More fundamentally, however, the court and the regime itself are creations of a criminal war and occupation carried out by US imperialism. The death sentence was dictated from Washington.
While the European Union has declared the death sentence decreed against Tariq Aziz “unacceptable” and the Vatican and several European governments have called for clemency, the Obama administration has maintained a guilty silence.
The obvious question raised by the judicial lynching of Tariq Aziz is: Who are Washington and its local compradors to try anyone for crimes against the Iraqi people?
As Tariq Aziz himself told the British Guardian last August, in his only interview since his imprisonment, “We are all victims of America and Britain. They killed our country.”
The last seven-and-a-half years of US-led occupation have destroyed Iraqi society, claiming the lives of well over a million people, turning more than four million into refugees, and leaving millions more hungry, unemployed and lacking the most essential services.
To sentence Tariq Aziz to death while the authors of these crimes—in both the Bush and the Obama administrations—enjoy impunity is not only a crime, but an obscenity...................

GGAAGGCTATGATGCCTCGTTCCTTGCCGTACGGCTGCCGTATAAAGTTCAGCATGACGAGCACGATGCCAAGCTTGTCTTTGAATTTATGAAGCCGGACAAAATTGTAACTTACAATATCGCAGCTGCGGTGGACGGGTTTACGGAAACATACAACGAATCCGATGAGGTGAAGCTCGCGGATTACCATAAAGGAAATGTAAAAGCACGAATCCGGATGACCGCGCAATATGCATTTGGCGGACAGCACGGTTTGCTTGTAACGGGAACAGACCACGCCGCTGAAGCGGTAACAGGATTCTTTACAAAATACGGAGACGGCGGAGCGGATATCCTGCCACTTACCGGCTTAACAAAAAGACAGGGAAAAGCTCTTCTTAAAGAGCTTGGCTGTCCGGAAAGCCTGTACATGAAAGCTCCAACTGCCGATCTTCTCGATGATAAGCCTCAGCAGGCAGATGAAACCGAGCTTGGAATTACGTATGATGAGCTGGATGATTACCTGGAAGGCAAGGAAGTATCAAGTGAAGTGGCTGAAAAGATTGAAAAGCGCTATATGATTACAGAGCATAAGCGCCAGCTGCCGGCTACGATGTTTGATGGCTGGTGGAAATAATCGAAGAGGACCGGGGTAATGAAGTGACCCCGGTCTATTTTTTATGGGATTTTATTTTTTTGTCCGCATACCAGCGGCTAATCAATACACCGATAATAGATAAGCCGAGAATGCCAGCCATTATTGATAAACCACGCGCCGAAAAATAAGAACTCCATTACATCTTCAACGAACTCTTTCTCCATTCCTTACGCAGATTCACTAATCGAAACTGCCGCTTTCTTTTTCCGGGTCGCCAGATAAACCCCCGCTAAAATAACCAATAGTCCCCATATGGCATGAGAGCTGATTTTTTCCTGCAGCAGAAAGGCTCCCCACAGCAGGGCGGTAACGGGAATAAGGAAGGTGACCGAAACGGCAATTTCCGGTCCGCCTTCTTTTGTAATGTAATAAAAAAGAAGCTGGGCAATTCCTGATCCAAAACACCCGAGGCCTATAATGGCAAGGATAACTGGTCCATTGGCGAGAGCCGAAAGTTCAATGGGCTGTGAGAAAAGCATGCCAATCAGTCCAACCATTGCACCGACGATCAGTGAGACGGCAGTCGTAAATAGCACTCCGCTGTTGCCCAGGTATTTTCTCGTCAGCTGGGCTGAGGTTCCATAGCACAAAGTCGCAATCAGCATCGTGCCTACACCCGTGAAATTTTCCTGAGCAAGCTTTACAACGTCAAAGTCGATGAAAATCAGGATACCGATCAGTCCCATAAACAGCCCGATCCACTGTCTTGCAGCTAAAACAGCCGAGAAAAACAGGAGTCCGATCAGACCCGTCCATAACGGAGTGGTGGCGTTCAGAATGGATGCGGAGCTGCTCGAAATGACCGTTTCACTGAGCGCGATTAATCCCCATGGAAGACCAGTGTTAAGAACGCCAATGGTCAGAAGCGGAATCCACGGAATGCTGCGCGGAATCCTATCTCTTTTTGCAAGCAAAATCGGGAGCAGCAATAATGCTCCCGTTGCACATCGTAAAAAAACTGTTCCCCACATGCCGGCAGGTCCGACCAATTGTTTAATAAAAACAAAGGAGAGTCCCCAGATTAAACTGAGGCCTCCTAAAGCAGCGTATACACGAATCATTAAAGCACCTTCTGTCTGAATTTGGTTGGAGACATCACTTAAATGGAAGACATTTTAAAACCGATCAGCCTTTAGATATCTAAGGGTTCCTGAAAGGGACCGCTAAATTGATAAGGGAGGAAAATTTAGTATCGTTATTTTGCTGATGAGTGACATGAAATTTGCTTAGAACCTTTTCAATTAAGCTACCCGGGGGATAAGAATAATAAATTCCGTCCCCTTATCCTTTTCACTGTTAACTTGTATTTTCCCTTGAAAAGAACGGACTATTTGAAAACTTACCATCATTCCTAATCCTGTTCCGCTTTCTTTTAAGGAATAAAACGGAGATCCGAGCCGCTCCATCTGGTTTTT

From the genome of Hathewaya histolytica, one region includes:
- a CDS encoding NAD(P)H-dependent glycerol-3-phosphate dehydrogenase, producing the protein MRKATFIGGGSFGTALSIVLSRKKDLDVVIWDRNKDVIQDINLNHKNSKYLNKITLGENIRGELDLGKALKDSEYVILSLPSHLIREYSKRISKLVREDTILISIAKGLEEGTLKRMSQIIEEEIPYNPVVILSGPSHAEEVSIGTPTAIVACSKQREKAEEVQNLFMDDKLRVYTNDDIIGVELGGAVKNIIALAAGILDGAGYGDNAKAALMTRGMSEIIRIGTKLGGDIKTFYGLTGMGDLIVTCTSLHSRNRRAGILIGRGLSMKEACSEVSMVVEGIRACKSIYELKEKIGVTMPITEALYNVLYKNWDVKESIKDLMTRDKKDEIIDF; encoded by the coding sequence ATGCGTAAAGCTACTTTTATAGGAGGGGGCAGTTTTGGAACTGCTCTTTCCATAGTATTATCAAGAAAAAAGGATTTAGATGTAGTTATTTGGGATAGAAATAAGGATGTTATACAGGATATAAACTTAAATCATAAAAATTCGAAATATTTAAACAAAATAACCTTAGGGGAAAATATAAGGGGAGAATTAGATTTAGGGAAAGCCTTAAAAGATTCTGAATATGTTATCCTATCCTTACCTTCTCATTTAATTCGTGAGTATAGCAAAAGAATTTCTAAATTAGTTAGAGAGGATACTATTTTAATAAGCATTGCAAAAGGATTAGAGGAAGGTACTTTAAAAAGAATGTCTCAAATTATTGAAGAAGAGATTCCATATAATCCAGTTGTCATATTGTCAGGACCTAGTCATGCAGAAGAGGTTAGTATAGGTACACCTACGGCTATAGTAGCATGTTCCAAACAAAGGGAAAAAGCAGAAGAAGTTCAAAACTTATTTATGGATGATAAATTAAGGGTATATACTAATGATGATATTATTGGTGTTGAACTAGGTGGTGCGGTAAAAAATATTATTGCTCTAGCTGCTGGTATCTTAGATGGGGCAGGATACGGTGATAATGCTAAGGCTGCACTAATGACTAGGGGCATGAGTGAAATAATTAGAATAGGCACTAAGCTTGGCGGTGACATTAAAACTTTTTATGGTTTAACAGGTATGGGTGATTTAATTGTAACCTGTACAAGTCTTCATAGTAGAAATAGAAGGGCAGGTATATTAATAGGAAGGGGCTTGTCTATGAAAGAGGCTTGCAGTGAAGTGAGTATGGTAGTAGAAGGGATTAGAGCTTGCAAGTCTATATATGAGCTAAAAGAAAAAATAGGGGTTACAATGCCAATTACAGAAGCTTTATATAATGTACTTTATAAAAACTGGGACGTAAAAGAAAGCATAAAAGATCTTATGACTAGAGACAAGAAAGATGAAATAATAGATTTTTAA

WASHINGTON (BP) -- The U.S. State Department should not exclude Christians as victims if it declares the Islamic State of Iraq and Syria guilty of genocide, Southern Baptist ethicist Russell Moore has told Secretary of State John Kerry.
"This is genocide and civilization must declare it so."
-- Russell Moore
In a letter Monday (Nov. 16), Moore responded to a report the State Department is preparing to categorize the terrorist organization's campaign against Iraq's Yazidi sect as genocide but not to include Christians as targets of genocidal acts. The president of the Ethics & Religious Liberty Commission urged Kerry not to distinguish between different groups suffering at the hands of the Islamic State (ISIS).
Moore said in his letter he supports a U.S. declaration that ISIS has committed, and continues to commit, genocide, but he called for Kerry "to recognize every victim of every community standing in the path of [ISIS]. Let us not be distracted by a quibbling over terminology that falsely distinguishes between victims of equally horrific atrocities."